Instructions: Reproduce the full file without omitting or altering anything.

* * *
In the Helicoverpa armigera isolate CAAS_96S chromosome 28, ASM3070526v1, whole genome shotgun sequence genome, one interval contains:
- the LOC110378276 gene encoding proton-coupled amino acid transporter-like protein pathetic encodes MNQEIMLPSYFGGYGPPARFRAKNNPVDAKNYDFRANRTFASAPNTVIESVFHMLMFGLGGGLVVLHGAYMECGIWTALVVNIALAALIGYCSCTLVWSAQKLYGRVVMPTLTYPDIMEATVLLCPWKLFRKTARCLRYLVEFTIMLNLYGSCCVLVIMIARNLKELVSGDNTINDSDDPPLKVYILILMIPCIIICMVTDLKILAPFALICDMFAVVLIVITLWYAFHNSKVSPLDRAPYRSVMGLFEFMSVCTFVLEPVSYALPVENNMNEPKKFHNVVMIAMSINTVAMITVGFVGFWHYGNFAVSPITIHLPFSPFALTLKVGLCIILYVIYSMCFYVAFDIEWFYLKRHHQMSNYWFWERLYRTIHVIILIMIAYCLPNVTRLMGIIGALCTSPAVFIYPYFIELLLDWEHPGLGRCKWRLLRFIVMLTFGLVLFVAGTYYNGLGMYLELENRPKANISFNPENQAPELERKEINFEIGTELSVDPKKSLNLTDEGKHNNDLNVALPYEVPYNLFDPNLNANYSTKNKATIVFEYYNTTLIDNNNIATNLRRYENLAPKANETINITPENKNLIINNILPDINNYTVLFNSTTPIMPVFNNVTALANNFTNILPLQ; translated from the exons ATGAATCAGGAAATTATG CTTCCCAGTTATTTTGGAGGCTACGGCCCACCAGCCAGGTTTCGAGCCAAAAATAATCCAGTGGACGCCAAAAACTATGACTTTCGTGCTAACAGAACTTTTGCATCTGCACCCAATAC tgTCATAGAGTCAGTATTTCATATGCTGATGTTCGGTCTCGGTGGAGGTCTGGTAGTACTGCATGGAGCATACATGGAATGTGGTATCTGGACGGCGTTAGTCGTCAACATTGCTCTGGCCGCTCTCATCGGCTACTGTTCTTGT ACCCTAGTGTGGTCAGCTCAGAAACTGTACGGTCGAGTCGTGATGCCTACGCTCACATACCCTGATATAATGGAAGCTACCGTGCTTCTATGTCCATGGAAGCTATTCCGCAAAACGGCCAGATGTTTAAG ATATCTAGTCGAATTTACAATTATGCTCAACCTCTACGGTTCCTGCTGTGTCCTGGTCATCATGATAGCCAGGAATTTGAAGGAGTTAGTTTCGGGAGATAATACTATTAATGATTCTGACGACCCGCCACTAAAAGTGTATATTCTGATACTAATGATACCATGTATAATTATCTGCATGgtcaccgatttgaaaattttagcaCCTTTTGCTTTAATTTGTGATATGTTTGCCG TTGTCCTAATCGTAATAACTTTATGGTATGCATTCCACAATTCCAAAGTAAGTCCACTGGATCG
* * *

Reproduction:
In the Helicoverpa armigera isolate CAAS_96S chromosome 28, ASM3070526v1, whole genome shotgun sequence genome, one interval contains:
- the LOC110378276 gene encoding proton-coupled amino acid transporter-like protein pathetic encodes MNQEIMLPSYFGGYGPPARFRAKNNPVDAKNYDFRANRTFASAPNTVIESVFHMLMFGLGGGLVVLHGAYMECGIWTALVVNIALAALIGYCSCTLVWSAQKLYGRVVMPTLTYPDIMEATVLLCPWKLFRKTARCLRYLVEFTIMLNLYGSCCVLVIMIARNLKELVSGDNTINDSDDPPLKVYILILMIPCIIICMVTDLKILAPFALICDMFAVVLIVITLWYAFHNSKVSPLDRAPYRSVMGLFEFMSVCTFVLEPVSYALPVENNMNEPKKFHNVVMIAMSINTVAMITVGFVGFWHYGNFAVSPITIHLPFSPFALTLKVGLCIILYVIYSMCFYVAFDIEWFYLKRHHQMSNYWFWERLYRTIHVIILIMIAYCLPNVTRLMGIIGALCTSPAVFIYPYFIELLLDWEHPGLGRCKWRLLRFIVMLTFGLVLFVAGTYYNGLGMYLELENRPKANISFNPENQAPELERKEINFEIGTELSVDPKKSLNLTDEGKHNNDLNVALPYEVPYNLFDPNLNANYSTKNKATIVFEYYNTTLIDNNNIATNLRRYENLAPKANETINITPENKNLIINNILPDINNYTVLFNSTTPIMPVFNNVTALANNFTNILPLQ; translated from the exons ATGAATCAGGAAATTATG CTTCCCAGTTATTTTGGAGGCTACGGCCCACCAGCCAGGTTTCGAGCCAAAAATAATCCAGTGGACGCCAAAAACTATGACTTTCGTGCTAACAGAACTTTTGCATCTGCACCCAATAC tgTCATAGAGTCAGTATTTCATATGCTGATGTTCGGTCTCGGTGGAGGTCTGGTAGTACTGCATGGAGCATACATGGAATGTGGTATCTGGACGGCGTTAGTCGTCAACATTGCTCTGGCCGCTCTCATCGGCTACTGTTCTTGT ACCCTAGTGTGGTCAGCTCAGAAACTGTACGGTCGAGTCGTGATGCCTACGCTCACATACCCTGATATAATGGAAGCTACCGTGCTTCTATGTCCATGGAAGCTATTCCGCAAAACGGCCAGATGTTTAAG ATATCTAGTCGAATTTACAATTATGCTCAACCTCTACGGTTCCTGCTGTGTCCTGGTCATCATGATAGCCAGGAATTTGAAGGAGTTAGTTTCGGGAGATAATACTATTAATGATTCTGACGACCCGCCACTAAAAGTGTATATTCTGATACTAATGATACCATGTATAATTATCTGCATGgtcaccgatttgaaaattttagcaCCTTTTGCTTTAATTTGTGATATGTTTGCCG TTGTCCTAATCGTAATAACTTTATGGTATGCATTCCACAATTCCAAAGTAAGTCCACTGGATCG